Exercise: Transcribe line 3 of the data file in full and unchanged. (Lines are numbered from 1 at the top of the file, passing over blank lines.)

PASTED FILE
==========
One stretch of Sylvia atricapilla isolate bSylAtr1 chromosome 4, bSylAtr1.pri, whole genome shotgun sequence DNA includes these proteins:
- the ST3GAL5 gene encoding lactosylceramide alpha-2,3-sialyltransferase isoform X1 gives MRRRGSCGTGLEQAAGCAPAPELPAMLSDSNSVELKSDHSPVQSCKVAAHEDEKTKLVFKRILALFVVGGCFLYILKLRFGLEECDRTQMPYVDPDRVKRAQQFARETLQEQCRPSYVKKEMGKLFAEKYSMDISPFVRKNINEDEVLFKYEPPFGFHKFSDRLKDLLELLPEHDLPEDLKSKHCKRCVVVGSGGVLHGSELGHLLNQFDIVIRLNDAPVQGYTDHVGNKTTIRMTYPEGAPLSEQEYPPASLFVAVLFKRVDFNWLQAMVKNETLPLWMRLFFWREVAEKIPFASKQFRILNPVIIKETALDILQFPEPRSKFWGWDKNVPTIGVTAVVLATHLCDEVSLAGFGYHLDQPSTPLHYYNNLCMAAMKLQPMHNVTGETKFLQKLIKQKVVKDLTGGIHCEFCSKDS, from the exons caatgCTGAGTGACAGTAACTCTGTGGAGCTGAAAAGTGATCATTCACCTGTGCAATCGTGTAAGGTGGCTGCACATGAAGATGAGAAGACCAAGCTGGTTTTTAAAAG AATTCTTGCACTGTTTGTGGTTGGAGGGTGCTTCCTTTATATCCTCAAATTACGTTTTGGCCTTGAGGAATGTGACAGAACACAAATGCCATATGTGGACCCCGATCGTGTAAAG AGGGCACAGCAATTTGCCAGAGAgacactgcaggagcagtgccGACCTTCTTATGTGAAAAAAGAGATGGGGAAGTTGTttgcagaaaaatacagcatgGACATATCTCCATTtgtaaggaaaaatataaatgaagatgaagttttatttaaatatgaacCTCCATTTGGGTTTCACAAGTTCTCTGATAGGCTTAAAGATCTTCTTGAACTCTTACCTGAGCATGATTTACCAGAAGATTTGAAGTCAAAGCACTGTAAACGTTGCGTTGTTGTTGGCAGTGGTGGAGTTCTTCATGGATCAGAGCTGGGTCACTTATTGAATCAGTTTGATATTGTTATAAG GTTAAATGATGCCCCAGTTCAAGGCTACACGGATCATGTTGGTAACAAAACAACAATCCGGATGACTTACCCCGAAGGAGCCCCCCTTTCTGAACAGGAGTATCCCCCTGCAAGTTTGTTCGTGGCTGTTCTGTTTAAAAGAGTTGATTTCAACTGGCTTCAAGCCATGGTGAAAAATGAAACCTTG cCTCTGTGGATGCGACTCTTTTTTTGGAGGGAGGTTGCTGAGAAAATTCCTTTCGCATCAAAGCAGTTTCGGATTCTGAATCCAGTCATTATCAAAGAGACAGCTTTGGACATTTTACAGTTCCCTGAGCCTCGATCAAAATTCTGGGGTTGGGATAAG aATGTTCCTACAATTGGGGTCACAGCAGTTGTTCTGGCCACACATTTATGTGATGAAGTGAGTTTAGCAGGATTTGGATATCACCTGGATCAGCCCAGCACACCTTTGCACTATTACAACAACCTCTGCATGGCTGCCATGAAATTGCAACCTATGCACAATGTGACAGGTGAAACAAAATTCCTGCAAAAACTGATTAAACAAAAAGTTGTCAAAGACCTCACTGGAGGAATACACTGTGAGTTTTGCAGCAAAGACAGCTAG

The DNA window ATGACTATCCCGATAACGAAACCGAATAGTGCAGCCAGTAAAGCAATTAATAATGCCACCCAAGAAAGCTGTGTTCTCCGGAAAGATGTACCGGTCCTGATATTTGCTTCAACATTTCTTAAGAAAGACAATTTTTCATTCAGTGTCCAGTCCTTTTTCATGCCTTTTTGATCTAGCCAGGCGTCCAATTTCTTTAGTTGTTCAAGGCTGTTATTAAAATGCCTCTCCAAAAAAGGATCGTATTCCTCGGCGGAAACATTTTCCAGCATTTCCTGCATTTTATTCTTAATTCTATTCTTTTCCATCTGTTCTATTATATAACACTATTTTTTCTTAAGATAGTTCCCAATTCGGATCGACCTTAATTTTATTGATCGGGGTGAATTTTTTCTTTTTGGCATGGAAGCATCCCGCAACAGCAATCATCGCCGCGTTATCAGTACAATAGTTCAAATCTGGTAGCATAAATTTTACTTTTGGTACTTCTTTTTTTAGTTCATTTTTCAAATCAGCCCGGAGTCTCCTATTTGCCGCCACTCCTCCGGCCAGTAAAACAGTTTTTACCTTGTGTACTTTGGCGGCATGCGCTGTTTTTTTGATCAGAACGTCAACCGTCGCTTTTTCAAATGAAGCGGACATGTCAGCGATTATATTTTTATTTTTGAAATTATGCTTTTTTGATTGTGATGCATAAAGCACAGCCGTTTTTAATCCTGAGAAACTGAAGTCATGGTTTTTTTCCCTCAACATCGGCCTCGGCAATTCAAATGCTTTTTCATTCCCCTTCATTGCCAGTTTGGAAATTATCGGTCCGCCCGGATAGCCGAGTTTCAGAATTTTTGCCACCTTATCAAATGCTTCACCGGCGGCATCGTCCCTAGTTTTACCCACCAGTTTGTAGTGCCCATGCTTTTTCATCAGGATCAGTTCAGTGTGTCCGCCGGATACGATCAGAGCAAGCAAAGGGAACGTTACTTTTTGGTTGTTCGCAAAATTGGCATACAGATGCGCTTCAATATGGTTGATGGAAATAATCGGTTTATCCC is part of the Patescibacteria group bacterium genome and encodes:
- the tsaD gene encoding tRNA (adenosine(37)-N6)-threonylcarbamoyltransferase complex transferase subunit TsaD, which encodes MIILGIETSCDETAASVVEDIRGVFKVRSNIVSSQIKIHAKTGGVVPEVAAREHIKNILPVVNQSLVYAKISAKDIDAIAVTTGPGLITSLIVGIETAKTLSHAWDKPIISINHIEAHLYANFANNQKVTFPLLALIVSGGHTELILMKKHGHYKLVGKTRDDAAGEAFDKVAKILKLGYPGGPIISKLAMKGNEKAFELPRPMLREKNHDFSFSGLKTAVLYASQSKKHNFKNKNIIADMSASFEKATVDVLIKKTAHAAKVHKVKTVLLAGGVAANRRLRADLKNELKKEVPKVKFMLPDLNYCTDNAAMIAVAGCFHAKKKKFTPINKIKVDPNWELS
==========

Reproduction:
The DNA window ATGACTATCCCGATAACGAAACCGAATAGTGCAGCCAGTAAAGCAATTAATAATGCCACCCAAGAAAGCTGTGTTCTCCGGAAAGATGTACCGGTCCTGATATTTGCTTCAACATTTCTTAAGAAAGACAATTTTTCATTCAGTGTCCAGTCCTTTTTCATGCCTTTTTGATCTAGCCAGGCGTCCAATTTCTTTAGTTGTTCAAGGCTGTTATTAAAATGCCTCTCCAAAAAAGGATCGTATTCCTCGGCGGAAACATTTTCCAGCATTTCCTGCATTTTATTCTTAATTCTATTCTTTTCCATCTGTTCTATTATATAACACTATTTTTTCTTAAGATAGTTCCCAATTCGGATCGACCTTAATTTTATTGATCGGGGTGAATTTTTTCTTTTTGGCATGGAAGCATCCCGCAACAGCAATCATCGCCGCGTTATCAGTACAATAGTTCAAATCTGGTAGCATAAATTTTACTTTTGGTACTTCTTTTTTTAGTTCATTTTTCAAATCAGCCCGGAGTCTCCTATTTGCCGCCACTCCTCCGGCCAGTAAAACAGTTTTTACCTTGTGTACTTTGGCGGCATGCGCTGTTTTTTTGATCAGAACGTCAACCGTCGCTTTTTCAAATGAAGCGGACATGTCAGCGATTATATTTTTATTTTTGAAATTATGCTTTTTTGATTGTGATGCATAAAGCACAGCCGTTTTTAATCCTGAGAAACTGAAGTCATGGTTTTTTTCCCTCAACATCGGCCTCGGCAATTCAAATGCTTTTTCATTCCCCTTCATTGCCAGTTTGGAAATTATCGGTCCGCCCGGATAGCCGAGTTTCAGAATTTTTGCCACCTTATCAAATGCTTCACCGGCGGCATCGTCCCTAGTTTTACCCACCAGTTTGTAGTGCCCATGCTTTTTCATCAGGATCAGTTCAGTGTGTCCGCCGGATACGATCAGAGCAAGCAAAGGGAACGTTACTTTTTGGTTGTTCGCAAAATTGGCATACAGATGCGCTTCAATATGGTTGATGGAAATAATCGGTTTATCCC is part of the Patescibacteria group bacterium genome and encodes: